If you’re like me, the words “Tantra” or “Tantric” conjure up a lot of mystery — and not a little of it sexual.
For better or worse — well, for worse — that’s the “rap” Tantra has in the West. Can we blame the hippies? Sure, why not! They seem to get the blame for everything else!
But two recent books I’ve read have helped me shed my preconceptions of what Tantra means and understand it better in the oeuvre that is yoga, yoga philosophy and yoga practice.
One is Richard Freeman’s latest, “The Mirror of Yoga.” The other is one we’ve mentioned before, “The Hindus.” I highly recommend them both as they put into Tantric practice into context. I have a better understanding, even appreciation, for Tantra’s reaction to “mainstream” Hinduism of different times as well as what its esoteric or “transgressive” nature intends. It operates in the realm of symbols and symbolic acts and focuses on pushing beyond boundaries. It is simply another path toward understanding the relationships among our perceived world, the unperceived world, our bodies and our inner selves. (Not to put too fine a point on it. And I’m definitely not claiming that as a definitive explanation.)
My education took another five or six steps forward this past weekend when we viewed an exhibit currently showing at the Santa Monica Museum of Art. “Tantra Song: Contemporary Tantric Paintings from Rajastan” runs through Dec. 10. I’ve mentioned the show, in brief, before. Here’s a link to the musuem’s page for it.
Here’s the key description of the show:
Tantra Song: Contemporary Tantric Paintings from Rajasthan is a collection of thirty-nine anonymous works from India, made from 1985 to 2009. The process of painting these works is part of a spiritual practice, and the paintings themselves have specific qualities to guide private meditation. Made in tempera, gouache, and watercolor on salvaged paper, they are pinned up and anointed for use as spiritual objects, then discarded once aged and faded.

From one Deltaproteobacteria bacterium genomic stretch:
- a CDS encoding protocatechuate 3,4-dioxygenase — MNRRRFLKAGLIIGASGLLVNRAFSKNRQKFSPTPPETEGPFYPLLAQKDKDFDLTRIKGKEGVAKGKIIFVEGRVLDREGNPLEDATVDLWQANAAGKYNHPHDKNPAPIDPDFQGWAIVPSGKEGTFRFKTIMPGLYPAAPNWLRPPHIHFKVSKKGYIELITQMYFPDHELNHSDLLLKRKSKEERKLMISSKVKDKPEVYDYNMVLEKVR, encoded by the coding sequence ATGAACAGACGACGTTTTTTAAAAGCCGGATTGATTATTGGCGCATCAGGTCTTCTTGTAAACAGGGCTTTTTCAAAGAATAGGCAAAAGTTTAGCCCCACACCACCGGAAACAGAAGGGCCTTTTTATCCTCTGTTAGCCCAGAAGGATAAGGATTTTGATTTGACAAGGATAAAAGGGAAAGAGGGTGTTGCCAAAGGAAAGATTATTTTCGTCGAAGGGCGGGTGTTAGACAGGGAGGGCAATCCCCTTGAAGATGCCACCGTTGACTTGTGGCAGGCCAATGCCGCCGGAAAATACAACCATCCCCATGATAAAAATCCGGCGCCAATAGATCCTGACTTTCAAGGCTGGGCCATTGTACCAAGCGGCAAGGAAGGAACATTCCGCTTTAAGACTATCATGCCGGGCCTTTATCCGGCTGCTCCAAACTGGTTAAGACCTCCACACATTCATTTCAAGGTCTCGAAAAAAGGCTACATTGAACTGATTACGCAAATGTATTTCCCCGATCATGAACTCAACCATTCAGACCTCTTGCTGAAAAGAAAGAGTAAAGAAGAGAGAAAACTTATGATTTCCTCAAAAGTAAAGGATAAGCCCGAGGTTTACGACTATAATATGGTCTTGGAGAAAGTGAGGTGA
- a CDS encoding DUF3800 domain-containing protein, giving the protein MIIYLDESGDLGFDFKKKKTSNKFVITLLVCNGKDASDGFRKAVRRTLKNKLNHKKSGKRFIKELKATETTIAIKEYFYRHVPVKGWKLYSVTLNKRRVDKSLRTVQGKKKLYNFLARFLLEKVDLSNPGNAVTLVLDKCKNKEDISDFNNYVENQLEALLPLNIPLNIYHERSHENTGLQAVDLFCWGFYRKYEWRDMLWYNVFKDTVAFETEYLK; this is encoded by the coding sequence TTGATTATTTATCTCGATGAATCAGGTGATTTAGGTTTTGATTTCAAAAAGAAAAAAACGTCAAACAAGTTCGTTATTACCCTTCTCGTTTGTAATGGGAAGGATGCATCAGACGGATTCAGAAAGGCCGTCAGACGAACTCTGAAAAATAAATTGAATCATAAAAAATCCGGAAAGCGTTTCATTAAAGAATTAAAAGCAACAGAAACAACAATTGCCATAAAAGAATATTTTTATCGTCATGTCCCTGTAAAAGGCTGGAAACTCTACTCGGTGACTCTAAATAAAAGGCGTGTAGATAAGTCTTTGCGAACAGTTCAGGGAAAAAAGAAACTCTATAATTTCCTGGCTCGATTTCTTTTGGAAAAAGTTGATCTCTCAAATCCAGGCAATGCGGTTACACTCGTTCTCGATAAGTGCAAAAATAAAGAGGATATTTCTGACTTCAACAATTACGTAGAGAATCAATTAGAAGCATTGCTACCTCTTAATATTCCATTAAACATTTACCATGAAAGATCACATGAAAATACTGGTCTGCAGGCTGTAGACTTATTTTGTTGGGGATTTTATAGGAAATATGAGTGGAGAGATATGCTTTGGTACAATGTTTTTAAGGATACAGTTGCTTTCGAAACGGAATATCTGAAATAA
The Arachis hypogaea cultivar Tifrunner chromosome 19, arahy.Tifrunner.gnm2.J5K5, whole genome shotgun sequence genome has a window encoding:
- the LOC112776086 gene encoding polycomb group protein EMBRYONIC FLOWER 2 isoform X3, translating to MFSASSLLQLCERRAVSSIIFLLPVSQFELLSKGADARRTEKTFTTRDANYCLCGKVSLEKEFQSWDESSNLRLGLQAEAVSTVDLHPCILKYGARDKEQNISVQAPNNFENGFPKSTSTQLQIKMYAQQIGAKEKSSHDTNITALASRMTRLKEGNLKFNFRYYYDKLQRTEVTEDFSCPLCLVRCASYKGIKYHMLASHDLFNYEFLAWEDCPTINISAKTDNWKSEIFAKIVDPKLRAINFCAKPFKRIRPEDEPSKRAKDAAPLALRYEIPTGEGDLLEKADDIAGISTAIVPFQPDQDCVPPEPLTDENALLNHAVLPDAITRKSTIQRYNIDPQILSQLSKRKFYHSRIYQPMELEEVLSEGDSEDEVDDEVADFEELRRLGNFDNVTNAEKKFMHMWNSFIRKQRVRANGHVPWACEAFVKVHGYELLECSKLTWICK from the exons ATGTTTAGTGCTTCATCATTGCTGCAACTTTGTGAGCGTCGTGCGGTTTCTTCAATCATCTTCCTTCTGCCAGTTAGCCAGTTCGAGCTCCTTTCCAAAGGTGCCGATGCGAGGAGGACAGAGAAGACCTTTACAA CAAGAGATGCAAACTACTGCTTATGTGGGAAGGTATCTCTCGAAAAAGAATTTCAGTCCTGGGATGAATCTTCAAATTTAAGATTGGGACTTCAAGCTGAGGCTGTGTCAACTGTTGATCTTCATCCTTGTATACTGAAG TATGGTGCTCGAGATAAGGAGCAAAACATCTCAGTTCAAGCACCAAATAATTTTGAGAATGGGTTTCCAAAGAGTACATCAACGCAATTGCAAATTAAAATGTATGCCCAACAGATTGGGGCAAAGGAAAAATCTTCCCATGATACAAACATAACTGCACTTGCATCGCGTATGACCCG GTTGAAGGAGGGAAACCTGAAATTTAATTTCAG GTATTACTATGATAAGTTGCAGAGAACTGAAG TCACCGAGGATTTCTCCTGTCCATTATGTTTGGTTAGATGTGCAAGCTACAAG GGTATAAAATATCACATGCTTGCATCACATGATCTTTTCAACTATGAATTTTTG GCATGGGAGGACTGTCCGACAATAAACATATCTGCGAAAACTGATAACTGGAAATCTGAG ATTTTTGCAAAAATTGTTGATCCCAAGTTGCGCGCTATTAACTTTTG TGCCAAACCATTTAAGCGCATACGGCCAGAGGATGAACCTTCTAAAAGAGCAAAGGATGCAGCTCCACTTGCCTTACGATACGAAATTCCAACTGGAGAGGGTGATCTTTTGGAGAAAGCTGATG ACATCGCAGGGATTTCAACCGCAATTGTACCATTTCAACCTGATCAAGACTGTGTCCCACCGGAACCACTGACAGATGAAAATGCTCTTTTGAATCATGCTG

This rare lineage of Tantric art evolved from seventeenth-century, hand-written and illustrated religious treatises, which were copied over many generations. The contemporary result is a distinct visual lexicon used to awaken heightened states of consciousness. The paintings include a range of familiar geometric forms, each imbued with spiritual meaning: spirals and arrows for energy; inverted triangles for the goddess Shakti; and ovals for the god Shiva. Though deeply symbolic, the formal compositions of these works share a great affinity with twentieth-century abstract art. East and West, spiritual and aesthetic, ancient and modern all converge in this exhibition.
All of the art is notebook paper-sized, and entirely abstract. (There’s almost a Rothko or Pollack quality to some, interestingly enough.) The simplicity of it, I found, allowed the viewer — in this case, me — to fill the piece with whatever you wanted. It was just an oval, or it was Shiva, or it was Shiva and you — the limit of the pieces entirely was in the viewer.
At times, it feels more like the art is looking at you than the other way around. And I could understand completely how it would compress the distance between individual and Divine.
In other words: yoga.
Posted by Steve